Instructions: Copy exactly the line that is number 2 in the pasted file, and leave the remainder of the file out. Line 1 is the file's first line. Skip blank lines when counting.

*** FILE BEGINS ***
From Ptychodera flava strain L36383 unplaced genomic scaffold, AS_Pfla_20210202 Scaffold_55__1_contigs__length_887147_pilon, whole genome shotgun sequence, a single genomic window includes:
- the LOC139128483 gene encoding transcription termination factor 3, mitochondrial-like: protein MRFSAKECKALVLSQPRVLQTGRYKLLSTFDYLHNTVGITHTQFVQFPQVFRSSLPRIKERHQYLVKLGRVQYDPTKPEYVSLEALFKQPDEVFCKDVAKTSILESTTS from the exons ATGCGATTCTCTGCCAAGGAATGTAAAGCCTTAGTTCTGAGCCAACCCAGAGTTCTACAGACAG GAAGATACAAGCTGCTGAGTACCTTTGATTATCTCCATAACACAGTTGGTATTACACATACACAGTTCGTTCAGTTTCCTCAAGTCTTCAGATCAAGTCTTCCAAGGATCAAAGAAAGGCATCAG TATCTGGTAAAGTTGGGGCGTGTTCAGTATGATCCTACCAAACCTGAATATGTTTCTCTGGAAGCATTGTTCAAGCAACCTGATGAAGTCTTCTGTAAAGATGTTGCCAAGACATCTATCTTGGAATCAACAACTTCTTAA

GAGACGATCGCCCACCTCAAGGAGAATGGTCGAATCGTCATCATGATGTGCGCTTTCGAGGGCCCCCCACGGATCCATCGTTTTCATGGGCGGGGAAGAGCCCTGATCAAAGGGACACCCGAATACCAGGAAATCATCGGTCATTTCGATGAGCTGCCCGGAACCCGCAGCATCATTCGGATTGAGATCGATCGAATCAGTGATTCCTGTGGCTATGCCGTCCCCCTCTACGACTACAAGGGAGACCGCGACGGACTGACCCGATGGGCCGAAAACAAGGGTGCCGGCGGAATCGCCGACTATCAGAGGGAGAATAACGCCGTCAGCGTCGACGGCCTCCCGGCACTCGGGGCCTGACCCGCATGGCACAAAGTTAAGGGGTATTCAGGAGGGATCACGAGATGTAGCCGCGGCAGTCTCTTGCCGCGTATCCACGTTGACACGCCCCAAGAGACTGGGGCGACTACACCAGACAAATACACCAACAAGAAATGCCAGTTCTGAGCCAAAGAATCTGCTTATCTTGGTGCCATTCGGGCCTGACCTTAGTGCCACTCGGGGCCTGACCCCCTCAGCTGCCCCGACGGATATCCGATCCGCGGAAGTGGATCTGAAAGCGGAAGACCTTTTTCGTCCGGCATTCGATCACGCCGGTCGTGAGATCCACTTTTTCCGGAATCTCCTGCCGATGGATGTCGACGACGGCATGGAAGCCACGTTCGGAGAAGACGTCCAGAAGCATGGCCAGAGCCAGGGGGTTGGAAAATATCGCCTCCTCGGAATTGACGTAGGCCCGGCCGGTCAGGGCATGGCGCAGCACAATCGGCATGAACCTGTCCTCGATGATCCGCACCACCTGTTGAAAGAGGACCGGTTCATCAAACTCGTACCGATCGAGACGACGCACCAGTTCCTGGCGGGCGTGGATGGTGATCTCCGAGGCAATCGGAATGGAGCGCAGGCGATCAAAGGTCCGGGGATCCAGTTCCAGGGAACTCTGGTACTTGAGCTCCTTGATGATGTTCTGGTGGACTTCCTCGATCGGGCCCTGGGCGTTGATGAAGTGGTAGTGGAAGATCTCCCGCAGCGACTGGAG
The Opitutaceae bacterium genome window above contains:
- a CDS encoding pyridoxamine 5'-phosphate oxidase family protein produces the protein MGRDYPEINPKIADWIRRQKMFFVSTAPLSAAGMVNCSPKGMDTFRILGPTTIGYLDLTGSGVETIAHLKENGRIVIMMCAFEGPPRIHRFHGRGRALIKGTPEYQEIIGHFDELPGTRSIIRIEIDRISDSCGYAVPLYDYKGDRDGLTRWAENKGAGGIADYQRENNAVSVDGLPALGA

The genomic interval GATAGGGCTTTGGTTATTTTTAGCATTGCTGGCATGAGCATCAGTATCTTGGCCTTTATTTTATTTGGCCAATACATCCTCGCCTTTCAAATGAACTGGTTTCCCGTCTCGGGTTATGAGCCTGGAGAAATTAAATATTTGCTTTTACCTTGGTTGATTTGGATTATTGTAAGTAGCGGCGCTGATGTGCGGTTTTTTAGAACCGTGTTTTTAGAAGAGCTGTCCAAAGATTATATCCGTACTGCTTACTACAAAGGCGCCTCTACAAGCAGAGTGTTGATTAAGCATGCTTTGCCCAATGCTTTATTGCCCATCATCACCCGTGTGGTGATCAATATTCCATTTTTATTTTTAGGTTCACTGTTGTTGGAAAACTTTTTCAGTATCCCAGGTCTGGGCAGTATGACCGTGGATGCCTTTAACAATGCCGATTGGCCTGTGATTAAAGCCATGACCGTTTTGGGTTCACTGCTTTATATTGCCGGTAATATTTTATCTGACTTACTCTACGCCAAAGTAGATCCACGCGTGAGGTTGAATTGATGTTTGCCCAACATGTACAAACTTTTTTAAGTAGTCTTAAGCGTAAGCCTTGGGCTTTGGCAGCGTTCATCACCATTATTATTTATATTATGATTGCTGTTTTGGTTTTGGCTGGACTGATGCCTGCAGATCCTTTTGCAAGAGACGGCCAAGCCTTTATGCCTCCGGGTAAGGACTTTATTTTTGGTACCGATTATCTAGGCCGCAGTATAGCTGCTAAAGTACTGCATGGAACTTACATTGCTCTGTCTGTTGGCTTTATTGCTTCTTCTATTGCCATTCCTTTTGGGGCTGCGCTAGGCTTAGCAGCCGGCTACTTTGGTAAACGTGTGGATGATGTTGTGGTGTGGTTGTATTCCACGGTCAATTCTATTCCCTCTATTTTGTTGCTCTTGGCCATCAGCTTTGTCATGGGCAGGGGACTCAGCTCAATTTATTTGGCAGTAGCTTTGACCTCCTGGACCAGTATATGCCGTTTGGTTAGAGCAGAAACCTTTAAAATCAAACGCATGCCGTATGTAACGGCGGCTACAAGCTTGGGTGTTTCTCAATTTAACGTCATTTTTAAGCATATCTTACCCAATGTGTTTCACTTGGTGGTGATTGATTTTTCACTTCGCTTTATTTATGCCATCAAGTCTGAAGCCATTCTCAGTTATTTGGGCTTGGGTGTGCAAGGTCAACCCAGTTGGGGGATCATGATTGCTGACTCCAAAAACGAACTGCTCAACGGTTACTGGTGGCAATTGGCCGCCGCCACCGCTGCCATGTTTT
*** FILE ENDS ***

- the LOC139128483 gene encoding transcription termination factor 3, mitochondrial-like: protein MRFSAKECKALVLSQPRVLQTGRYKLLSTFDYLHNTVGITHTQFVQFPQVFRSSLPRIKERHQYLVKLGRVQYDPTKPEYVSLEALFKQPDEVFCKDVAKTSILESTTS from the exons ATGCGATTCTCTGCCAAGGAATGTAAAGCCTTAGTTCTGAGCCAACCCAGAGTTCTACAGACAG GAAGATACAAGCTGCTGAGTACCTTTGATTATCTCCATAACACAGTTGGTATTACACATACACAGTTCGTTCAGTTTCCTCAAGTCTTCAGATCAAGTCTTCCAAGGATCAAAGAAAGGCATCAG TATCTGGTAAAGTTGGGGCGTGTTCAGTATGATCCTACCAAACCTGAATATGTTTCTCTGGAAGCATTGTTCAAGCAACCTGATGAAGTCTTCTGTAAAGATGTTGCCAAGACATCTATCTTGGAATCAACAACTTCTTAA